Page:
November 2021: Susan Tollefson (Class of 1993) lived and served as a Maryknoll lay missioner in Ciudad Juárez, across the border from El Paso (1997-2003) and Thailand (1993-1997). She is now stewarding wildlands for simple solitude and renewal retreats in southeastern Arizona. The Hermitage Program of the Cascabel Conservation Association has a history rooted in the Sanctuary movement. Please contact Susan if you are interested in seeking out a sojourn in a simple place for renewal. Activists and faith-based groups come for reflection and the healing that nature can provide.

De Mellos find inspiration at the border

October 2021: Returned lay missioner Merwyn De Mello (Class of 1994 – Japan, Tanzania, Zimbabwe) and his wife, Kirstin, recently participated in the weekly peace vigil at the County Courthouse in El Paso, Texas; and spent two days at Casa Tabor, a peace and “contemplative political action” center across the border in Ciudad Juárez, Mexico. “We prayed to the saints from Central and South America whose names Sister Betty [Campbell, RSM; co-founder of both the peace vigil and Casa Tabor] has artistically memorialized on canvas mounted on a wall in the courtyard… — journalists, priests, men, women, migrants who have been killed or lost their lives as a result of the evils in our social and political systems…. We also walked the labyrinth in the courtyard, meditating on our own role in the structural evil and the strength and discipline one needs to develop to bring nonviolent change…. We give thanks to God for the inspiration we received from the life of a dedicated activist-peacemaker.”

Maggie Han joins Secular Franciscans

August 2021: After three years of preparation, Maggie Han (Class of 1996 – Venezuela) joined the Secular Franciscans on August 1. “I am grateful that God gave me the opportunity to follow the footsteps of St. Francis so that I can continue to live the Gospel value after Maryknoll,” she says.

Deirdre Cornell joins Maryknoll magazine staff

June 2021: In May, Deirdre Cornell (Class of 2002) joined the staff of Maryknoll magazine as its new associate editor. As lay missioners, Deirdre; her husband, Kenney Gould; and their children served from 2004 to 2007 in Oaxaca, Mexico. While there, Deirdre coordinated base communities, parenting workshops and participation in development projects. She is the author of the Orbis books Jesus Was a Migrant (2014), American Madonna (2010) and A Priceless View (2003) and a longtime contributor to Maryknoll and Misioneros magazines.

Susan Nagele featured in SIU medical school magazine

June 2021: Dr. Susan Nagele (Class of 1984 – Tanzania, Sudan, Kenya, U.S.) was honored with a feature article in the Spring 2021 issue of Aspects, the magazine of Southern Illinois University School of Medicine. Susan is an alum of the medical school. Titled “Missions accomplished,” the article by Steve Sandstrom highlights her storied 35-year-long career as a Maryknoll lay missioner physician who served primarily in East Africa. Read the full article here.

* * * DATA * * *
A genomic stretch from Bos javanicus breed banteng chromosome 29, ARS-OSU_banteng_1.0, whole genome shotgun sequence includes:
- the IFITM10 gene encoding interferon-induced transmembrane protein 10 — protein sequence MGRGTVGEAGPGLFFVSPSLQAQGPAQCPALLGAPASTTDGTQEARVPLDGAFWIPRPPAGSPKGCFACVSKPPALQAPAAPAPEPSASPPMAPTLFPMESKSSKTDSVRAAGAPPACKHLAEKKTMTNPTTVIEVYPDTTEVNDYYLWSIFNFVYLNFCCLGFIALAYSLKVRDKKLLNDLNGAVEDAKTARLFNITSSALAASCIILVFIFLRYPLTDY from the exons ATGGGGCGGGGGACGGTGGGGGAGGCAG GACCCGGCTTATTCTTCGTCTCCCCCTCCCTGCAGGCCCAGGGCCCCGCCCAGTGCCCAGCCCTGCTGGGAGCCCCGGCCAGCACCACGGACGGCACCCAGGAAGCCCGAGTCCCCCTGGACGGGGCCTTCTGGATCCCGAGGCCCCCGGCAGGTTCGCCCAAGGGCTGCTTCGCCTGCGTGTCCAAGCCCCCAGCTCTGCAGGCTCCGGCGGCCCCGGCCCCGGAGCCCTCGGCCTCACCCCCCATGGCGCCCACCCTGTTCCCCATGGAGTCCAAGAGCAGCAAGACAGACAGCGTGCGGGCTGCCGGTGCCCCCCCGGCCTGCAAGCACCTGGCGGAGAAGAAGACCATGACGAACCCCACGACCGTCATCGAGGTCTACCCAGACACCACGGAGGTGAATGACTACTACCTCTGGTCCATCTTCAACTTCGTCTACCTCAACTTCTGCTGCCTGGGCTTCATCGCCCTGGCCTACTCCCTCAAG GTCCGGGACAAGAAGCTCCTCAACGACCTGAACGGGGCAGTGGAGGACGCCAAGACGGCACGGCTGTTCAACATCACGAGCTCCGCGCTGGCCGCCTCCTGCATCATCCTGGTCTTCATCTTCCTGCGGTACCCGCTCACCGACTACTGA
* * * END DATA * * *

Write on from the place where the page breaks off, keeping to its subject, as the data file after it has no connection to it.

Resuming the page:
Tom Hinchen’s environmental parish ministry

May 2021: Tom Hinchen (Class of 1979 – Peru) is featured in a story by the Brooklyn, New York, diocesan newspaper The Tablet about the Care for Creation Ministry of St. Andrew the Apostle Parish in Bay Ridge, New York. The article describes the various ways the parish works to put Pope Francis’ environmental encyclical Laudato Si’ into practice. Read the full article here.

Bertha Haas Continues Ministry in Tanzania

May 2021: Bertha Haas (Class of 2002- Tanzania) helped found Huruma School, a ministry for young people with disabilities in Mwanza, Tanzania, 17 years ago. “Though we had to do it virtually this year, for the sixth time Taste of Tanzania has raised enough funds to pay Huruma salaries for another year…. The videos that Director Toto had sent of students, staff and parents in action drew us into the reality of Huruma’s daily life.” Besides updates on accomplishments, recent reports from Huruma School also shared sorrows. “Two teachers have lost relatives recently. A student was unable to recover after several months of illness and several hospitalizations. Another student … left the home he shared with his grandmother in the morning and has never returned. Mr. Toto is still trying to arrange continued education for a deaf student whose father took her back to the village. …Other progress … this year has been the development of a new website.” Besides her continuing Huruma support, Bertha is also actively involved in religious education and the justice and peace ministry of her parish and in the Portland Maryknoll Affiliate group.

Charlie Petro helps immigrants with vaccinations

May 2021: Charlie Petro (Class of 2015 – Tanzania) is the executive director of Ixim: Spirit of Solidarity. A ministry of the Archdiocese of Omaha, Ixim connects it with the Diocese of Huehuetenango, Guatemala. “Our organization prays and acts together and supports projects in both dioceses.” Recently, they worked to help Omaha’s local migrant community get vaccinated by partnering with two parishes and a local health provider to promote and provide vaccinations to parishioners, the wider Spanish-speaking community and people across Omaha (watch local news coverage here). Charlie says, “My time in Maryknoll Lay Missioners inspired me to want to connect people to mission and open their hearts to the value of solidarity. The most important lesson I learned from Tanzania was that true development must be based in solidarity. People must build relationships and share a common vision to meet the challenges of our world successfully. With Ixim, I help others build those relationships in our community in Omaha and between the people of the United States and the people of Huehuetenango.”